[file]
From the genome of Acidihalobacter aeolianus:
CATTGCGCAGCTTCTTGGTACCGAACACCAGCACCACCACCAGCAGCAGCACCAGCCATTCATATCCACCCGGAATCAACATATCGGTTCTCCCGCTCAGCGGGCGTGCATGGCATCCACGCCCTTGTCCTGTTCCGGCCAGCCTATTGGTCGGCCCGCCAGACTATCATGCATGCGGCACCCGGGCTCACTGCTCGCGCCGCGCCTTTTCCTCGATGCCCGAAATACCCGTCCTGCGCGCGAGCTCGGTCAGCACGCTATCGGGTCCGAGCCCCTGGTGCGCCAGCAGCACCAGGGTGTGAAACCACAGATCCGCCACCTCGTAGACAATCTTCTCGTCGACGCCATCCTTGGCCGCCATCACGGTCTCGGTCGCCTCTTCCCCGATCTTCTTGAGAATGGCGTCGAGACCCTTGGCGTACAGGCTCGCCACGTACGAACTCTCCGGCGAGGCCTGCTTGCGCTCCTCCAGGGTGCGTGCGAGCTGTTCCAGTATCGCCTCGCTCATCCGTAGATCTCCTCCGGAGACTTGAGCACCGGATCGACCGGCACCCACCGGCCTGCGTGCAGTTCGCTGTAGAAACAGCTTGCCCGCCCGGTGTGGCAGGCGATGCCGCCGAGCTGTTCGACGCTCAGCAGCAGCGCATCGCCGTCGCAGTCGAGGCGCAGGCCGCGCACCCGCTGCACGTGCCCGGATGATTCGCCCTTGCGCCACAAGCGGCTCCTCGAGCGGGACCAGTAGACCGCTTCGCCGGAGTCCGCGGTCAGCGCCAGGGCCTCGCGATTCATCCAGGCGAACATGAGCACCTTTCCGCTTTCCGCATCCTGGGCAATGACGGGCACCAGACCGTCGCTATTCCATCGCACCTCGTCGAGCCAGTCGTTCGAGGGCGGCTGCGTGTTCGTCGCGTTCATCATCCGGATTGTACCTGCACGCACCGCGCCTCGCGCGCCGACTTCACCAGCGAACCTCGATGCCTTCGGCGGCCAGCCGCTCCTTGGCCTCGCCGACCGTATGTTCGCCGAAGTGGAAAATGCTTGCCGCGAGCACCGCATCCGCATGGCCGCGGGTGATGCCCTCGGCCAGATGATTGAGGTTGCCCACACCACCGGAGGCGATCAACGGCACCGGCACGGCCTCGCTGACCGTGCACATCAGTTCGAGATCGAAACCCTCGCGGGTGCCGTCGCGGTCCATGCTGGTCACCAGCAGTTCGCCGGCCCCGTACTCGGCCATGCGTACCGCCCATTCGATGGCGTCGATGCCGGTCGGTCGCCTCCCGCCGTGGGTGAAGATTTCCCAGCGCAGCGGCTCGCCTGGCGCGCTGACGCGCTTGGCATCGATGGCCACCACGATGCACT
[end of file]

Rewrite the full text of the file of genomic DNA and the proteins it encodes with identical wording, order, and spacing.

From the genome of Acidihalobacter aeolianus:
CATTGCGCAGCTTCTTGGTACCGAACACCAGCACCACCACCAGCAGCAGCACCAGCCATTCATATCCACCCGGAATCAACATATCGGTTCTCCCGCTCAGCGGGCGTGCATGGCATCCACGCCCTTGTCCTGTTCCGGCCAGCCTATTGGTCGGCCCGCCAGACTATCATGCATGCGGCACCCGGGCTCACTGCTCGCGCCGCGCCTTTTCCTCGATGCCCGAAATACCCGTCCTGCGCGCGAGCTCGGTCAGCACGCTATCGGGTCCGAGCCCCTGGTGCGCCAGCAGCACCAGGGTGTGAAACCACAGATCCGCCACCTCGTAGACAATCTTCTCGTCGACGCCATCCTTGGCCGCCATCACGGTCTCGGTCGCCTCTTCCCCGATCTTCTTGAGAATGGCGTCGAGACCCTTGGCGTACAGGCTCGCCACGTACGAACTCTCCGGCGAGGCCTGCTTGCGCTCCTCCAGGGTGCGTGCGAGCTGTTCCAGTATCGCCTCGCTCATCCGTAGATCTCCTCCGGAGACTTGAGCACCGGATCGACCGGCACCCACCGGCCTGCGTGCAGTTCGCTGTAGAAACAGCTTGCCCGCCCGGTGTGGCAGGCGATGCCGCCGAGCTGTTCGACGCTCAGCAGCAGCGCATCGCCGTCGCAGTCGAGGCGCAGGCCGCGCACCCGCTGCACGTGCCCGGATGATTCGCCCTTGCGCCACAAGCGGCTCCTCGAGCGGGACCAGTAGACCGCTTCGCCGGAGTCCGCGGTCAGCGCCAGGGCCTCGCGATTCATCCAGGCGAACATGAGCACCTTTCCGCTTTCCGCATCCTGGGCAATGACGGGCACCAGACCGTCGCTATTCCATCGCACCTCGTCGAGCCAGTCGTTCGAGGGCGGCTGCGTGTTCGTCGCGTTCATCATCCGGATTGTACCTGCACGCACCGCGCCTCGCGCGCCGACTTCACCAGCGAACCTCGATGCCTTCGGCGGCCAGCCGCTCCTTGGCCTCGCCGACCGTATGTTCGCCGAAGTGGAAAATGCTTGCCGCGAGCACCGCATCCGCATGGCCGCGGGTGATGCCCTCGGCCAGATGATTGAGGTTGCCCACACCACCGGAGGCGATCAACGGCACCGGCACGGCCTCGCTGACCGTGCACATCAGTTCGAGATCGAAACCCTCGCGGGTGCCGTCGCGGTCCATGCTGGTCACCAGCAGTTCGCCGGCCCCGTACTCGGCCATGCGTACCGCCCATTCGATGGCGTCGATGCCGGTCGGTCGCCTCCCGCCGTGGGTGAAGATTTCCCAGCGCAGCGGCTCGCCTGGCGCGCTGACGCGCTTGGCATCGATGGCCACCACGATGCACT